You can further see these Java multithreading and concurrency books to learn more about how to use concurrency classes in Java Program.

How to use Future and FutureTask in Java

Important points Future and FutureTask  in Java

Now we have learned how to use Future and FutureTask in the Java program. Let's revise some key points about the Future concept and FutureTask class in Java itself.

1. Future is a base interface and defines the abstraction of an object which promises results to be available in the future while FutureTask is an implementation of the Future interface.

2. Future is a parametric interface and type-safe written as Future<V>, where V denotes value.

3. Future provides get() method to get a result, which is blocking method and blocks until the result is available to Future.

4. Future interface also defines cancel() method to cancel the task.

5. isDone() and isCancelled() method is used to query Future task states. isDone() returns true if the task is completed and the result is available to Future. If you call the get() method, after isDone() returned true then it should return immediately. On the other hand, isCancelled() method returns true, if this task is canceled before its completion.

6. Future has four sub-interfaces, each with additional functionality e.g. Response, RunnableFuture, RunnableScheduledFuture, and ScheduledFuture. RunnableFuture also implements Runnable and successful finish of run() method cause completion of this Future.

7. FutureTask and SwingWorker are two well-known implementations of the Future interface. FutureTask also implements RunnableFuture interface, which means this can be used as Runnable and can be submitted to ExecutorService for execution.

8. Though most of the time ExecutorService creates FutureTask for you, i.e. when you submit() Callable or Runnable object. You can also create it manually.

9. FutureTask is normally used to wrap Runnable or Callable objects and submit them to ExecutorService for asynchronous execution.

That's all on How to use Future and FutureTask in Java. The understanding concept behind Future is very important for writing asynchronous code in Java. In simple words, the Future allows any method to return immediately, with the promise of the result being available in the future. By using this technique your main thread can do other things while waiting for certain tasks to be completed.

Other Java Concurrency Articles you may like
  • The Java Developer RoadMap (roadmap)
  • Difference between volatile, atomic, and synchronized in Java (answer)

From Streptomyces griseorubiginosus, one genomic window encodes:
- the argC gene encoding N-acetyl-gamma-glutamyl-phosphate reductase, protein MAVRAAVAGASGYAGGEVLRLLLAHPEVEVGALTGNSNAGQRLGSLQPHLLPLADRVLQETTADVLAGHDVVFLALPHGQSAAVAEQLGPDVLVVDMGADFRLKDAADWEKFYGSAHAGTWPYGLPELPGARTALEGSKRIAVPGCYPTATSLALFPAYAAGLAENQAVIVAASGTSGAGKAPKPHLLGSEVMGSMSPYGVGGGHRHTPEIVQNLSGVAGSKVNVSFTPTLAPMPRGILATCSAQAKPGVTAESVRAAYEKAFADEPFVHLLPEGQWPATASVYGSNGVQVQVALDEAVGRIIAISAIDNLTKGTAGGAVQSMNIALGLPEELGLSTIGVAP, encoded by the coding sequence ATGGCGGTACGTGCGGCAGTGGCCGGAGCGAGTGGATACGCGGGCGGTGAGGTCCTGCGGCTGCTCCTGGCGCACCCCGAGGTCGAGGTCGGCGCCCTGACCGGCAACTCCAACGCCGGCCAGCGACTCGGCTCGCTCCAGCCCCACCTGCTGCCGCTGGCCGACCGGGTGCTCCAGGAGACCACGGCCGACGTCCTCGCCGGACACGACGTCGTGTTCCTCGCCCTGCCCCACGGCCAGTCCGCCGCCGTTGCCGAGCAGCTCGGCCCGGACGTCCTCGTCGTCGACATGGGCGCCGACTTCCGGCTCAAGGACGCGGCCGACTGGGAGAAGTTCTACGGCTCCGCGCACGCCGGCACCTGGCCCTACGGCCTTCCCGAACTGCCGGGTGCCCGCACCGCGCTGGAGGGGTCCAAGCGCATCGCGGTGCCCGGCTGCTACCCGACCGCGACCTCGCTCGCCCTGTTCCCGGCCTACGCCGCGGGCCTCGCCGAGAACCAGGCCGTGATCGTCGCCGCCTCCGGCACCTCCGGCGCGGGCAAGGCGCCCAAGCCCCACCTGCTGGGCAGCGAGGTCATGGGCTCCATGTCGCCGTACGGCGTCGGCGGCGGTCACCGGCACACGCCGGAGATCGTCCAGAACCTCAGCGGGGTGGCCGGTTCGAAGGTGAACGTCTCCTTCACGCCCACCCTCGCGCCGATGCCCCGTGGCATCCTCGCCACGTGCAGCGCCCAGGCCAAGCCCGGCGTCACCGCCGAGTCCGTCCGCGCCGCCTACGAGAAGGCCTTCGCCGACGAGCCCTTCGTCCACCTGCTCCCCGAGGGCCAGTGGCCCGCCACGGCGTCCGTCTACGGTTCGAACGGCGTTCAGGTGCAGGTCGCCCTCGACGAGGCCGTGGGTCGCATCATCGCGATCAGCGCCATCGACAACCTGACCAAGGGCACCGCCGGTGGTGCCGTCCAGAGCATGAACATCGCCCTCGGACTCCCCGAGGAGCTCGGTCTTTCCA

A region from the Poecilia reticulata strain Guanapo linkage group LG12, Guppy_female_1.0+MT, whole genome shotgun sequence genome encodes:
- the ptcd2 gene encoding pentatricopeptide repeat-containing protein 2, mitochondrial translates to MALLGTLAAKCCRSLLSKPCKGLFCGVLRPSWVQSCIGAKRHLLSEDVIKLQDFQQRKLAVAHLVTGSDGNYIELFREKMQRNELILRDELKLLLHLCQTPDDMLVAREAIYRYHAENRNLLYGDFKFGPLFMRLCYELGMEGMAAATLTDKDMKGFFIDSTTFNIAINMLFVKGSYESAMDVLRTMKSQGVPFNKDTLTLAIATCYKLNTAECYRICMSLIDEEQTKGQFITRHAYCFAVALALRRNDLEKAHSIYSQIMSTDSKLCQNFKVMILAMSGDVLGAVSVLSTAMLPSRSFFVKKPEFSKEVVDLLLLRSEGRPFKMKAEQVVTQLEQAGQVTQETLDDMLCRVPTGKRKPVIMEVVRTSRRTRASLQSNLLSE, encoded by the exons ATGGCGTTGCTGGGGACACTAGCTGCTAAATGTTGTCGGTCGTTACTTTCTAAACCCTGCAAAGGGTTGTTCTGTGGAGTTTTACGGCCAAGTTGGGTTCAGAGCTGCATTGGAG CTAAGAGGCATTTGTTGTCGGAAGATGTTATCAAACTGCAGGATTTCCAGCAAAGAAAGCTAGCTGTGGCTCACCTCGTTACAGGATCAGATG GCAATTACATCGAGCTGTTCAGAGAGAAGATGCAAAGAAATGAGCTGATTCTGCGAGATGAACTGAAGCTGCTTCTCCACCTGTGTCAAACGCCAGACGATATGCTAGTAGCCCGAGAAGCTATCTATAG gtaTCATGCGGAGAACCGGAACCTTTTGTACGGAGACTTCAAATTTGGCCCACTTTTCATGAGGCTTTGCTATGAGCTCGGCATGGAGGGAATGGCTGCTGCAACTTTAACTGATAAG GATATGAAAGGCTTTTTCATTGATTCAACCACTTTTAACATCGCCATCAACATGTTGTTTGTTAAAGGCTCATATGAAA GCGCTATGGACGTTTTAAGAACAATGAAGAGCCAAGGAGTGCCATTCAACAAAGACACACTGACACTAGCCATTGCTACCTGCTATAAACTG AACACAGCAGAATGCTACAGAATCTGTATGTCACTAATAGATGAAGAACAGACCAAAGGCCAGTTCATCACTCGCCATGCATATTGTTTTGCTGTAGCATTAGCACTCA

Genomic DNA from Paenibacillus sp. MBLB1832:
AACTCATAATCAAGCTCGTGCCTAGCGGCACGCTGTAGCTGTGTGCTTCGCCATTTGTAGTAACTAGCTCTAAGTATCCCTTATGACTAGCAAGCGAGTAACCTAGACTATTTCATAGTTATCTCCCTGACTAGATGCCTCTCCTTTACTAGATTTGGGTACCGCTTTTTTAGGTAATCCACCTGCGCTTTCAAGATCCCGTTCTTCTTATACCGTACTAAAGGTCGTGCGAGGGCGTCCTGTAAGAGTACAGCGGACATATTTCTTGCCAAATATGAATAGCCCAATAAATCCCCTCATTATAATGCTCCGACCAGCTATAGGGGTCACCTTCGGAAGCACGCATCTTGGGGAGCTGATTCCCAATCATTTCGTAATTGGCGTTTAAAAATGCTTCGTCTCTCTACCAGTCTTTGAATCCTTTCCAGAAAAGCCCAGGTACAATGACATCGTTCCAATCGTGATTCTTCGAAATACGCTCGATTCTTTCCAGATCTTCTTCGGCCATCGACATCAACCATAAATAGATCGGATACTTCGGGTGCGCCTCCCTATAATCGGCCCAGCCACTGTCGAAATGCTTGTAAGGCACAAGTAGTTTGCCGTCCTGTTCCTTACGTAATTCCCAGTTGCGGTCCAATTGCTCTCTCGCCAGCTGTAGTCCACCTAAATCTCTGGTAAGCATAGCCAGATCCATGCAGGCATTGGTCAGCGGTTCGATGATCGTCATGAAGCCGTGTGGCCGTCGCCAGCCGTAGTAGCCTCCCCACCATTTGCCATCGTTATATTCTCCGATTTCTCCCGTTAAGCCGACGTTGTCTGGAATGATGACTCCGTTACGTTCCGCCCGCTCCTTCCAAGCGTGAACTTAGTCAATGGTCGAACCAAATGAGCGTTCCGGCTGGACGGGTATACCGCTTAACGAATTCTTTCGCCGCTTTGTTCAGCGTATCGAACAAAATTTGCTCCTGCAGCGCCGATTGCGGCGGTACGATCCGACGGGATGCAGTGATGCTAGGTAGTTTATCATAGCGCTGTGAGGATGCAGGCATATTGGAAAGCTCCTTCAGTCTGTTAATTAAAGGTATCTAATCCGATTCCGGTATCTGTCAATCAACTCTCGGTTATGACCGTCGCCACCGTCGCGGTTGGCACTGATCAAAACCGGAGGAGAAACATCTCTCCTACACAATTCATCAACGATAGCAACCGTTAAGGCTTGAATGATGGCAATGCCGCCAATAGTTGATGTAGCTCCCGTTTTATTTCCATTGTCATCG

• 10 Java Multithreading and Concurrency Best Practices (article)
  • Top 50 Multithreading and Concurrency Questions in Java (questions)
  • 10 Courses to learn Java for Beginners (courses)
  • Difference between CyclicBarrier and CountDownLatch in Java? (answer)
  • How to avoid deadlock in Java? (answer)
  • Understanding the flow of data and code in Java program (answer)
  • Is Java Concurrency in Practice still valid (answer)
  • How to do inter-thread communication in Java using wait-notify? (answer)
  • 10 Tips to become a better Java Developer(tips)
  • 5 Essential Skills to Crack Java Interviews (skills)
  • How does Exchanger works in Java Multithreading (tutorial)
  • How does Thread works in Java? (answer)

Thanks for reading this article so far. If you like this Java Futures Tutorial and example then please share it with your friends and colleagues. If you have any questions or feedback then please drop a note.

P. S. - If you are new to the Java Programming and concurrency world and looking for some free courses to kick-start your Java programmer journey then you can also, check out this list of top 10 free Java courses for beginners to start with. It contains some free Java concurrency courses to start with basic thread concepts.  

And lastly, one question for you? Do you prefer synchronous programming or asynchronous multithreading using Future and Callable in Java? and Why?



Hi Javin,

pls check my blog on this , pls lem me know your feedback on this..

Anonymous said...

One of the drawback of using Future is that you either need to periodically check whether task is completed or not e.g. by using isDone() method or wait until task is completed by calling blocking get() method. There is no way to receive the notification when task is completed. This shortcoming is addressed in CompletableFture, which allows you to schedule some execution when the task is done. CompletableFuture class is introduced in Java 8 and you can perform some task when Future reaches completion stage.

Unknown said...

What is purpose of Thread pool here. I can have n number of threads from pool and program output does not vary at all.

javin paul said...

In this program, because there is only one call to calculate factorial, thread pool is not really tested. If you want to test thread pool, calculate factorial from multiple threads. Since we are using a fixed thread pool of size 3, you will notice your thread waiting longer as you calculate large factorials.

Unknown said...

thanks for your article.It helps me.

Unknown said...

How to submit three tasks to threadpool? Creating three instances of FactorialCalculator and then
Future future1 = threadpool.submit(task1);
Future future2 = threadpool.submit(task2);
Future future3 = threadpool.submit(task3);

Safwan Ahmad Siddiqi said...

Best part is that the factorial of 1000000 is 3628800.

Vivek Hingorani said...

That is the confusing part. Factorial of 10 is 3628800 and not of 1000000
Javin please correct the same

Guruprasad said...

I don't think we need a future.done check in this code. future.get() will wait till the execution is complete and display the result.

Prosenjit Das said...

future.get() will wait till the execution

javin paul said...

future.get() is blocking call as suggested by Prosenjit, if you want your application to not do anything till then you can call get() but done() is for asynchronous checking.